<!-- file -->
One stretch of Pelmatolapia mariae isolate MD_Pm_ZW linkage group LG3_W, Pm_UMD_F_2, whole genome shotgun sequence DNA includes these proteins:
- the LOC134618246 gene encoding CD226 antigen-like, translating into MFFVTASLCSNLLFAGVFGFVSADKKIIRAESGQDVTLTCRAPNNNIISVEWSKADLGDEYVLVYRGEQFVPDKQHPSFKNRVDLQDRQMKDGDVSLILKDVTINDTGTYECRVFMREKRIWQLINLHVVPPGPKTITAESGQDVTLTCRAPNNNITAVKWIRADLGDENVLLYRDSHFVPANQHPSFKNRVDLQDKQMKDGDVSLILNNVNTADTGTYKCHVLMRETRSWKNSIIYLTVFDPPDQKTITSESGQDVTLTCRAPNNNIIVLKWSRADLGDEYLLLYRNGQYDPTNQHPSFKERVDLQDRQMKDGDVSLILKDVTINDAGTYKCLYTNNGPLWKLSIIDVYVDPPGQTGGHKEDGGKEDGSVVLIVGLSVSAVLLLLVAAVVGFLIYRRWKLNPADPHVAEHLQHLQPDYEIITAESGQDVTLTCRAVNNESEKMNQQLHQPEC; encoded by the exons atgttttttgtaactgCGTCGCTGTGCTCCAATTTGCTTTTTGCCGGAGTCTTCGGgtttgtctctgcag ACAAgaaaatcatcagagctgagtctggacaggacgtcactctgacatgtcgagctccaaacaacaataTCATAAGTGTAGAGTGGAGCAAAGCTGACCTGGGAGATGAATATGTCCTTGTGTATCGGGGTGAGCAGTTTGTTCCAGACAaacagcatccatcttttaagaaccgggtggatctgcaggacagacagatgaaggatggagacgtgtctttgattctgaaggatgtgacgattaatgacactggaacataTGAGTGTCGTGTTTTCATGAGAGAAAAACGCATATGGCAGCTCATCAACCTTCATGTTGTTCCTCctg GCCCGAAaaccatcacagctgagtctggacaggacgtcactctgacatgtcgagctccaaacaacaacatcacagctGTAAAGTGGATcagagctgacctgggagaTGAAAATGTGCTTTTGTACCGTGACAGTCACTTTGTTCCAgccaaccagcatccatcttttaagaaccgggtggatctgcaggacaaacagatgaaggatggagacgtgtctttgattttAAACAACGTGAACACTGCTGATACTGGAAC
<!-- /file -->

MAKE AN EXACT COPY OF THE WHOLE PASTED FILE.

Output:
One stretch of Pelmatolapia mariae isolate MD_Pm_ZW linkage group LG3_W, Pm_UMD_F_2, whole genome shotgun sequence DNA includes these proteins:
- the LOC134618246 gene encoding CD226 antigen-like, translating into MFFVTASLCSNLLFAGVFGFVSADKKIIRAESGQDVTLTCRAPNNNIISVEWSKADLGDEYVLVYRGEQFVPDKQHPSFKNRVDLQDRQMKDGDVSLILKDVTINDTGTYECRVFMREKRIWQLINLHVVPPGPKTITAESGQDVTLTCRAPNNNITAVKWIRADLGDENVLLYRDSHFVPANQHPSFKNRVDLQDKQMKDGDVSLILNNVNTADTGTYKCHVLMRETRSWKNSIIYLTVFDPPDQKTITSESGQDVTLTCRAPNNNIIVLKWSRADLGDEYLLLYRNGQYDPTNQHPSFKERVDLQDRQMKDGDVSLILKDVTINDAGTYKCLYTNNGPLWKLSIIDVYVDPPGQTGGHKEDGGKEDGSVVLIVGLSVSAVLLLLVAAVVGFLIYRRWKLNPADPHVAEHLQHLQPDYEIITAESGQDVTLTCRAVNNESEKMNQQLHQPEC; encoded by the exons atgttttttgtaactgCGTCGCTGTGCTCCAATTTGCTTTTTGCCGGAGTCTTCGGgtttgtctctgcag ACAAgaaaatcatcagagctgagtctggacaggacgtcactctgacatgtcgagctccaaacaacaataTCATAAGTGTAGAGTGGAGCAAAGCTGACCTGGGAGATGAATATGTCCTTGTGTATCGGGGTGAGCAGTTTGTTCCAGACAaacagcatccatcttttaagaaccgggtggatctgcaggacagacagatgaaggatggagacgtgtctttgattctgaaggatgtgacgattaatgacactggaacataTGAGTGTCGTGTTTTCATGAGAGAAAAACGCATATGGCAGCTCATCAACCTTCATGTTGTTCCTCctg GCCCGAAaaccatcacagctgagtctggacaggacgtcactctgacatgtcgagctccaaacaacaacatcacagctGTAAAGTGGATcagagctgacctgggagaTGAAAATGTGCTTTTGTACCGTGACAGTCACTTTGTTCCAgccaaccagcatccatcttttaagaaccgggtggatctgcaggacaaacagatgaaggatggagacgtgtctttgattttAAACAACGTGAACACTGCTGATACTGGAAC